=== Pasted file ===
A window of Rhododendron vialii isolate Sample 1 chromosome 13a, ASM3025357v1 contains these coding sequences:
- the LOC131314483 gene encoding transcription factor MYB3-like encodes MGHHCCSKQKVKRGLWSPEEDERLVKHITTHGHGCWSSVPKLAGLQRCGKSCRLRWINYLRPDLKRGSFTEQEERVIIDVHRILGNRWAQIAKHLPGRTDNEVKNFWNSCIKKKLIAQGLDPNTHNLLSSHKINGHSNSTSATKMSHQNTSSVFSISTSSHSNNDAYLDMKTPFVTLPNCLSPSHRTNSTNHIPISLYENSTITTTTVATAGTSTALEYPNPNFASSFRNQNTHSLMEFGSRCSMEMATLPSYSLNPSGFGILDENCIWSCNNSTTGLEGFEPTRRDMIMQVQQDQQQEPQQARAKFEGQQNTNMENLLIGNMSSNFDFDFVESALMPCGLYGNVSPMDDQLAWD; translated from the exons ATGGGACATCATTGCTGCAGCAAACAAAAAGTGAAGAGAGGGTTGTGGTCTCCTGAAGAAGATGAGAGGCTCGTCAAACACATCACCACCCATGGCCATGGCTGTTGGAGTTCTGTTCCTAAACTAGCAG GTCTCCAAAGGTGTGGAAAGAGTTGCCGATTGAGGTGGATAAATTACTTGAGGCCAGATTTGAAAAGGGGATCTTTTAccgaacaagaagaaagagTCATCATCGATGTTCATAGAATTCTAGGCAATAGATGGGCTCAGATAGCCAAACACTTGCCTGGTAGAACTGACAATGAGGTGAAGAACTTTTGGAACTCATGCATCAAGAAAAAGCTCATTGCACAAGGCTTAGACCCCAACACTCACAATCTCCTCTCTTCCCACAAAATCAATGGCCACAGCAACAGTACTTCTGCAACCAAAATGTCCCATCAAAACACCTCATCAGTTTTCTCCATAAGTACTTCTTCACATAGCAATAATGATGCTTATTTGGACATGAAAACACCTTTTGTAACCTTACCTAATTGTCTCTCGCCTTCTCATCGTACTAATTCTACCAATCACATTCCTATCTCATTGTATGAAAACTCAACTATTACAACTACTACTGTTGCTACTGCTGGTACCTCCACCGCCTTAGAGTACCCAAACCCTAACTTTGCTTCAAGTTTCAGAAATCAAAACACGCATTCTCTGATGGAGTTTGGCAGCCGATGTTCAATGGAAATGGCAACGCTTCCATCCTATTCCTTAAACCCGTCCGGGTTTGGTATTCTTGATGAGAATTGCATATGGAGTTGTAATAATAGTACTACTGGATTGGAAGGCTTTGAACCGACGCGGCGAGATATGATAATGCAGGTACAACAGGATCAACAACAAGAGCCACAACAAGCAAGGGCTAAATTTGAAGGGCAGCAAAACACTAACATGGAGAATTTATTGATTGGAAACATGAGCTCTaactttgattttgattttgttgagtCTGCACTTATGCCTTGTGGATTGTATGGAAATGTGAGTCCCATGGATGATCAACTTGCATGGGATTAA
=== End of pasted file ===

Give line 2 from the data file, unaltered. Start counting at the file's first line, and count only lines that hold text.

- the LOC131314483 gene encoding transcription factor MYB3-like encodes MGHHCCSKQKVKRGLWSPEEDERLVKHITTHGHGCWSSVPKLAGLQRCGKSCRLRWINYLRPDLKRGSFTEQEERVIIDVHRILGNRWAQIAKHLPGRTDNEVKNFWNSCIKKKLIAQGLDPNTHNLLSSHKINGHSNSTSATKMSHQNTSSVFSISTSSHSNNDAYLDMKTPFVTLPNCLSPSHRTNSTNHIPISLYENSTITTTTVATAGTSTALEYPNPNFASSFRNQNTHSLMEFGSRCSMEMATLPSYSLNPSGFGILDENCIWSCNNSTTGLEGFEPTRRDMIMQVQQDQQQEPQQARAKFEGQQNTNMENLLIGNMSSNFDFDFVESALMPCGLYGNVSPMDDQLAWD; translated from the exons ATGGGACATCATTGCTGCAGCAAACAAAAAGTGAAGAGAGGGTTGTGGTCTCCTGAAGAAGATGAGAGGCTCGTCAAACACATCACCACCCATGGCCATGGCTGTTGGAGTTCTGTTCCTAAACTAGCAG GTCTCCAAAGGTGTGGAAAGAGTTGCCGATTGAGGTGGATAAATTACTTGAGGCCAGATTTGAAAAGGGGATCTTTTAccgaacaagaagaaagagTCATCATCGATGTTCATAGAATTCTAGGCAATAGATGGGCTCAGATAGCCAAACACTTGCCTGGTAGAACTGACAATGAGGTGAAGAACTTTTGGAACTCATGCATCAAGAAAAAGCTCATTGCACAAGGCTTAGACCCCAACACTCACAATCTCCTCTCTTCCCACAAAATCAATGGCCACAGCAACAGTACTTCTGCAACCAAAATGTCCCATCAAAACACCTCATCAGTTTTCTCCATAAGTACTTCTTCACATAGCAATAATGATGCTTATTTGGACATGAAAACACCTTTTGTAACCTTACCTAATTGTCTCTCGCCTTCTCATCGTACTAATTCTACCAATCACATTCCTATCTCATTGTATGAAAACTCAACTATTACAACTACTACTGTTGCTACTGCTGGTACCTCCACCGCCTTAGAGTACCCAAACCCTAACTTTGCTTCAAGTTTCAGAAATCAAAACACGCATTCTCTGATGGAGTTTGGCAGCCGATGTTCAATGGAAATGGCAACGCTTCCATCCTATTCCTTAAACCCGTCCGGGTTTGGTATTCTTGATGAGAATTGCATATGGAGTTGTAATAATAGTACTACTGGATTGGAAGGCTTTGAACCGACGCGGCGAGATATGATAATGCAGGTACAACAGGATCAACAACAAGAGCCACAACAAGCAAGGGCTAAATTTGAAGGGCAGCAAAACACTAACATGGAGAATTTATTGATTGGAAACATGAGCTCTaactttgattttgattttgttgagtCTGCACTTATGCCTTGTGGATTGTATGGAAATGTGAGTCCCATGGATGATCAACTTGCATGGGATTAA